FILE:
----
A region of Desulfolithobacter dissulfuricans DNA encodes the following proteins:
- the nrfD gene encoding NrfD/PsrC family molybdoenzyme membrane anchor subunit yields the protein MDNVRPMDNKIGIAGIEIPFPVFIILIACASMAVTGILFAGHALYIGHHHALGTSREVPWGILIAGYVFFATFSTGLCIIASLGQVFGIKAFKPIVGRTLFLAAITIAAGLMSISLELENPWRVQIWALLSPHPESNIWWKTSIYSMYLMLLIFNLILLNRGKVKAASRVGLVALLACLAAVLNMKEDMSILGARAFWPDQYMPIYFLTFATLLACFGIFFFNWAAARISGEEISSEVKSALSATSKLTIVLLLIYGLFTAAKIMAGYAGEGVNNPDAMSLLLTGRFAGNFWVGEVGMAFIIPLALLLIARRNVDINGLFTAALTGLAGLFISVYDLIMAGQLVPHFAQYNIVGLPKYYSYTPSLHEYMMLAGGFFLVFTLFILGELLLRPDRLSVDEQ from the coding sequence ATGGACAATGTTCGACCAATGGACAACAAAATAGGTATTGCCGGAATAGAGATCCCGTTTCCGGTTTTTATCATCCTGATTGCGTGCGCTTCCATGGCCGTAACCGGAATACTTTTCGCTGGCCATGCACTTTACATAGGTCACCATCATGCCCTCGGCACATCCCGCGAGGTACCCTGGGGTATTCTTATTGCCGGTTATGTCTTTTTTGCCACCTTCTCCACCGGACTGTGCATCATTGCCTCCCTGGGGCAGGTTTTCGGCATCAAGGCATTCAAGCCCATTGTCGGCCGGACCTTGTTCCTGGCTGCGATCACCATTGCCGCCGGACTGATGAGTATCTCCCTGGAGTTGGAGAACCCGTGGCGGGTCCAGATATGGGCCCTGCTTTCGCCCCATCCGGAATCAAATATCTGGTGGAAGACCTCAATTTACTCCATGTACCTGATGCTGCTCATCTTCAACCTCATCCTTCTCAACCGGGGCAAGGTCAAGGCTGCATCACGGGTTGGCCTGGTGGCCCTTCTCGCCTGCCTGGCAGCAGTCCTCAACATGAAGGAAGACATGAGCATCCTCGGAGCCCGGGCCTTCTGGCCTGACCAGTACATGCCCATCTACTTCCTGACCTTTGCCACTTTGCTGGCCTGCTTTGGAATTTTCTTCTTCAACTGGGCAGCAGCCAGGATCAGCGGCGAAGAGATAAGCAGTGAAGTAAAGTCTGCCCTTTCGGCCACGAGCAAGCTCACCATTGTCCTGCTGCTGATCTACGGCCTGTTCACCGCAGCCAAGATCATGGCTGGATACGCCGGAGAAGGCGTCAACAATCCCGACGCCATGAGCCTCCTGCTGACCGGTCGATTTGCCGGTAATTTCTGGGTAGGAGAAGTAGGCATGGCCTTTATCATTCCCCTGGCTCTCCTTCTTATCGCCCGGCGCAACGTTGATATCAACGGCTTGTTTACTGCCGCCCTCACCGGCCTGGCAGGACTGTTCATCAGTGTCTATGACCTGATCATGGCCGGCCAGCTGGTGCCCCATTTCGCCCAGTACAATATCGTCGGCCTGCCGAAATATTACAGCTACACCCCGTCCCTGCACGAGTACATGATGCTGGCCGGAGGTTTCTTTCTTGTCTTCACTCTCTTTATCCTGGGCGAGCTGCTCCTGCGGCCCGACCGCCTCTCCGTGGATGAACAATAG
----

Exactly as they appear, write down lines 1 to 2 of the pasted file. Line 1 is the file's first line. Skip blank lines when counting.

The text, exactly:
A region of Desulfolithobacter dissulfuricans DNA encodes the following proteins:
- the nrfD gene encoding NrfD/PsrC family molybdoenzyme membrane anchor subunit yields the protein MDNVRPMDNKIGIAGIEIPFPVFIILIACASMAVTGILFAGHALYIGHHHALGTSREVPWGILIAGYVFFATFSTGLCIIASLGQVFGIKAFKPIVGRTLFLAAITIAAGLMSISLELENPWRVQIWALLSPHPESNIWWKTSIYSMYLMLLIFNLILLNRGKVKAASRVGLVALLACLAAVLNMKEDMSILGARAFWPDQYMPIYFLTFATLLACFGIFFFNWAAARISGEEISSEVKSALSATSKLTIVLLLIYGLFTAAKIMAGYAGEGVNNPDAMSLLLTGRFAGNFWVGEVGMAFIIPLALLLIARRNVDINGLFTAALTGLAGLFISVYDLIMAGQLVPHFAQYNIVGLPKYYSYTPSLHEYMMLAGGFFLVFTLFILGELLLRPDRLSVDEQ from the coding sequence ATGGACAATGTTCGACCAATGGACAACAAAATAGGTATTGCCGGAATAGAGATCCCGTTTCCGGTTTTTATCATCCTGATTGCGTGCGCTTCCATGGCCGTAACCGGAATACTTTTCGCTGGCCATGCACTTTACATAGGTCACCATCATGCCCTCGGCACATCCCGCGAGGTACCCTGGGGTATTCTTATTGCCGGTTATGTCTTTTTTGCCACCTTCTCCACCGGACTGTGCATCATTGCCTCCCTGGGGCAGGTTTTCGGCATCAAGGCATTCAAGCCCATTGTCGGCCGGACCTTGTTCCTGGCTGCGATCACCATTGCCGCCGGACTGATGAGTATCTCCCTGGAGTTGGAGAACCCGTGGCGGGTCCAGATATGGGCCCTGCTTTCGCCCCATCCGGAATCAAATATCTGGTGGAAGACCTCAATTTACTCCATGTACCTGATGCTGCTCATCTTCAACCTCATCCTTCTCAACCGGGGCAAGGTCAAGGCTGCATCACGGGTTGGCCTGGTGGCCCTTCTCGCCTGCCTGGCAGCAGTCCTCAACATGAAGGAAGACATGAGCATCCTCGGAGCCCGGGCCTTCTGGCCTGACCAGTACATGCCCATCTACTTCCTGACCTTTGCCACTTTGCTGGCCTGCTTTGGAATTTTCTTCTTCAACTGGGCAGCAGCCAGGATCAGCGGCGAAGAGATAAGCAGTGAAGTAAAGTCTGCCCTTTCGGCCACGAGCAAGCTCACCATTGTCCTGCTGCTGATCTACGGCCTGTTCACCGCAGCCAAGATCATGGCTGGATACGCCGGAGAAGGCGTCAACAATCCCGACGCCATGAGCCTCCTGCTGACCGGTCGATTTGCCGGTAATTTCTGGGTAGGAGAAGTAGGCATGGCCTTTATCATTCCCCTGGCTCTCCTTCTTATCGCCCGGCGCAACGTTGATATCAACGGCTTGTTTACTGCCGCCCTCACCGGCCTGGCAGGACTGTTCATCAGTGTCTATGACCTGATCATGGCCGGCCAGCTGGTGCCCCATTTCGCCCAGTACAATATCGTCGGCCTGCCGAAATATTACAGCTACACCCCGTCCCTGCACGAGTACATGATGCTGGCCGGAGGTTTCTTTCTTGTCTTCACTCTCTTTATCCTGGGCGAGCTGCTCCTGCGGCCCGACCGCCTCTCCGTGGATGAACAATAG